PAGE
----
Computer Ranks – CS101 – Udacity

By | December 13, 2019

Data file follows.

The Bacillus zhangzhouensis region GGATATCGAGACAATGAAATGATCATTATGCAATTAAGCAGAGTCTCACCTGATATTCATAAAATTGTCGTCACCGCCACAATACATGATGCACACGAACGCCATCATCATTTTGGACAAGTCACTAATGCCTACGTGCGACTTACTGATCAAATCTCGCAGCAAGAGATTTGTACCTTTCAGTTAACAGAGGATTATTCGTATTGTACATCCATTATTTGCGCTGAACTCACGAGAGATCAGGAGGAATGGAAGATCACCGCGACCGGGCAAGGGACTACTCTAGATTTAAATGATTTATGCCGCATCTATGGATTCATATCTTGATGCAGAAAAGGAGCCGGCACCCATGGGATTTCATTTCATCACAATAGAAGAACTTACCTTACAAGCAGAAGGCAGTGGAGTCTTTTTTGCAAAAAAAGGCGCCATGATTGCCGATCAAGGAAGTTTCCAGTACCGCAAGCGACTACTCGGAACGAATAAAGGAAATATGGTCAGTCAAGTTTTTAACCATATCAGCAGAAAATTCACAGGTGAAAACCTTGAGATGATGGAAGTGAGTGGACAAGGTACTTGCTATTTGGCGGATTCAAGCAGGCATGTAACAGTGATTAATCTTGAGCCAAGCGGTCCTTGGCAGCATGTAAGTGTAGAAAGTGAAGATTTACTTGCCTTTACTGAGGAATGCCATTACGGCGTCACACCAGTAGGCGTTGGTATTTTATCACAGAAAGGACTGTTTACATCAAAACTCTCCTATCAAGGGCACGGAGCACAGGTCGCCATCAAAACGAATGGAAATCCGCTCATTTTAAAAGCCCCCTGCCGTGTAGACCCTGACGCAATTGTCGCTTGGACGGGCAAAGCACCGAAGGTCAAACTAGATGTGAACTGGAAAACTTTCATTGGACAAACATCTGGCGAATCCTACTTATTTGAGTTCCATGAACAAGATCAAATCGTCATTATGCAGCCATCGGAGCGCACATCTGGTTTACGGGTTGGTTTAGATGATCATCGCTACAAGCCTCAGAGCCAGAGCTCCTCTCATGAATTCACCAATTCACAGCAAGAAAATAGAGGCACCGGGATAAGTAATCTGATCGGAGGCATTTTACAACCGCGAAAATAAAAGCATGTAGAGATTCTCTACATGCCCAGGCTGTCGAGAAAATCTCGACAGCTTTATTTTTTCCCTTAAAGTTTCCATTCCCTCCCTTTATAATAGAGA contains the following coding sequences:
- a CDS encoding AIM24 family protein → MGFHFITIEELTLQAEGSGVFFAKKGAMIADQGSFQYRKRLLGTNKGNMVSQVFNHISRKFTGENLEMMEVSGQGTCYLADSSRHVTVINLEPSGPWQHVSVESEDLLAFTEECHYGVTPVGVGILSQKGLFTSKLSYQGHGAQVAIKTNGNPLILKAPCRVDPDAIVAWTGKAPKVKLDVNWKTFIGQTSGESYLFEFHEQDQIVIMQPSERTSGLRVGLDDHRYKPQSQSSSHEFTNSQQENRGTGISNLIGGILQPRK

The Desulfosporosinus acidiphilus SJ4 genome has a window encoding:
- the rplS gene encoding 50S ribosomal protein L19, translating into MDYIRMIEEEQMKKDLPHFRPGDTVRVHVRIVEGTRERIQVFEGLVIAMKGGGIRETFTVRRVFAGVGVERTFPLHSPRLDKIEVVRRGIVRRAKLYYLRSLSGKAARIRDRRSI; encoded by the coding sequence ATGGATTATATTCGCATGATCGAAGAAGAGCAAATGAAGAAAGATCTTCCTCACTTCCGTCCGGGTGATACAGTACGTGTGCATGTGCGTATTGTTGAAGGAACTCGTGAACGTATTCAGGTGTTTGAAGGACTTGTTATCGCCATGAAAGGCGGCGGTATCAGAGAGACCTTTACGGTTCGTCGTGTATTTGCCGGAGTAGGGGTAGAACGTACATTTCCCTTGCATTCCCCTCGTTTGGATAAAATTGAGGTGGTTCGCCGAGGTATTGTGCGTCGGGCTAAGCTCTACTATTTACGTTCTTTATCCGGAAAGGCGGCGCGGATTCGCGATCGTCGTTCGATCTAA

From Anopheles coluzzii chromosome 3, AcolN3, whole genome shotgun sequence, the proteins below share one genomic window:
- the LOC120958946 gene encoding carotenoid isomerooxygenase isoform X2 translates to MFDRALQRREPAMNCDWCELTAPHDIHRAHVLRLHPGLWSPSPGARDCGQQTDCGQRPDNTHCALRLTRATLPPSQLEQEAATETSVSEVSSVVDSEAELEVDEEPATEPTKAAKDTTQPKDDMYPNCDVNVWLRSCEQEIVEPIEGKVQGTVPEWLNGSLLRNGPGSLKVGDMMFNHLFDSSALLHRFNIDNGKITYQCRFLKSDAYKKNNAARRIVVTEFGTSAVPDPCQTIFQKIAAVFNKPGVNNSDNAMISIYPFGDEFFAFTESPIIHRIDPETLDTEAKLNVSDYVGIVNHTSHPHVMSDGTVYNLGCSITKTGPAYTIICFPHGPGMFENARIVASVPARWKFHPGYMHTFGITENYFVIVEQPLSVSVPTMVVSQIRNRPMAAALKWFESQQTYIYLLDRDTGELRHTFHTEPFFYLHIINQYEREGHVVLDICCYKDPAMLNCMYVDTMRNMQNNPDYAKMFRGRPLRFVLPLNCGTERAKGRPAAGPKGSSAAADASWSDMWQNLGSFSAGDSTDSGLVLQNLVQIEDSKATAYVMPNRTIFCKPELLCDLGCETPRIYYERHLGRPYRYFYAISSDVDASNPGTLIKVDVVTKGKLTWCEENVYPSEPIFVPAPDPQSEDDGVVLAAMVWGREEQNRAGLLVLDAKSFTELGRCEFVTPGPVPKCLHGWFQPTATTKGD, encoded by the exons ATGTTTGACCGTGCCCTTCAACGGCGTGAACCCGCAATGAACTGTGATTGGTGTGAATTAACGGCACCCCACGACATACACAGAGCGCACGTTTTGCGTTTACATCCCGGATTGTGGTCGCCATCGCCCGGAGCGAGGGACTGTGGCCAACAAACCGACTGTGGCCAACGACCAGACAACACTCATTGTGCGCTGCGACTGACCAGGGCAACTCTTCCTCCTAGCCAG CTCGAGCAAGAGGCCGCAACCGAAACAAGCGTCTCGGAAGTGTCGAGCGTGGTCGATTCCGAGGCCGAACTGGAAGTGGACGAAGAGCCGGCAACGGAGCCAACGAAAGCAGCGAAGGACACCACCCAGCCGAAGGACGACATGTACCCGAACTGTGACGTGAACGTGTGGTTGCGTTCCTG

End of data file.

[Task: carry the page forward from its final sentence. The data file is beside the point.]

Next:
So we’re going to provide a start on this code and then we’ll leave the crucial part of it for you to do, as a quiz. You should feel free, at any point, to stop and try to figure out more of the code on your own. There are lots of different ways to do this and we’ll show you one– and you’ll finish that as a quiz. So the first thing we’re going to do is define 2 constants. So we’re going to use “d” as the damping factor. And I’ll use 0.8 as my damping factor. That’s the probability, thinking about our random Web surfer– that she selects the link on the current page, rather than starting over with a new random page. The other constant I’m going to define here, we’ll call “numloops”. That’s the number of times we’re going to go through the relaxation. What we’re computing is the value of rank at some time step. The number of times we go through that is going to determine the accuracy of our ranks. We’ll use 10 as the number of loops. You can experiment with changing that and one of the questions in the homework assignment will ask you to think about what happens when you change that. So now we need to start–we said, initially, the rank of each URL is 1 divided by the number of pages. and so the dictionary ranks, we want to initialize with those values. So we’re going to create and empty dictionary–we’ll call it ranks. The number of pages–the number of pages, we can get from the graph. The graph has a dictionary of nodes and len(graph) will tell us the number of entries in that dictionary. So that’s the number of nodes in the graph, which is the number of pages that we crawled. And now we want to go through the pages, initializing each page to the value, 1.0 / npages. And I’m remembering to use 1.0 here, to make sure the division is done as floating point division and we get an accurate number, rather than integer division. So now we’ve initialized the ranks. We have a dictionary that maps each page to its current rank, which is the 1.0 / npages. So now we get to the interesting part. We need a loop that’s going to go through the number of times of numloops. Each time through this loop what we want to do is update the newranks, based on this formula–using the oldranks. And then, at the end of the loop, we’re going to make the variable ranks hold what was previously newranks– and that way we can keep going. Each time, we’re going to get a new value for newranks. At the end of doing all the updates we’re going to update ranks to refer to whatever newranks did. So that means, each time through this loop, we’re going to create a new dictionary, called newranks, that starts as empty and we’re going to add all the pages to newranks as we update their rank. So to do that, we need to go through the pages in the graph, and for each page, what we want to do is compute the newrank for that page. And the first thing we’ll do is this part– The newrank is: (1 – d) / npages plus this summation. So the first thing we’ll do is introduce a new variable. We’ll call it newrank, and we’ll assign it to this value. Then we’re going to update it, as we go through the pages that link into this page. So we’ll start by initializing newrank as (1 -d) / npages. So then what we need to do is update for the summation. And I’m going to leave this blank, and I’m going to skip that for now. This is going to be left, as a quiz. We’ll finish the rest of the code, and then your quiz will be to finish this part of the code, which is really the most interesting part of computing the Page Ranks. Once we’ve done that–so we use newrank as our variable to keep track of the rank for this page. But we want to update our dictionary so we’re going to add an entry, newranks. We’re still within the foreloop–you’re going to put your code that sums up all the links here. Once we’ve done that, we’ve got the value of newrank that reflects both the probability of starting from that page and the popularity, from all the inlinks. And so we’ll update this to be newrank. We’ve added that to our dictionary. So once we’ve finished looping through all the pages in the graph– well now we’re ready for the next step. So that means we want to make the variable, ranks, refer to the newranks– so we’ve changed the time step to the next time step. And now we’re going to go back through this loop. And we go through this loop the number of loops times. Each time, we’re updating the ranks and when we’re done, what we want to return is ranks–that’s the dictionary that maps each page to its rank.

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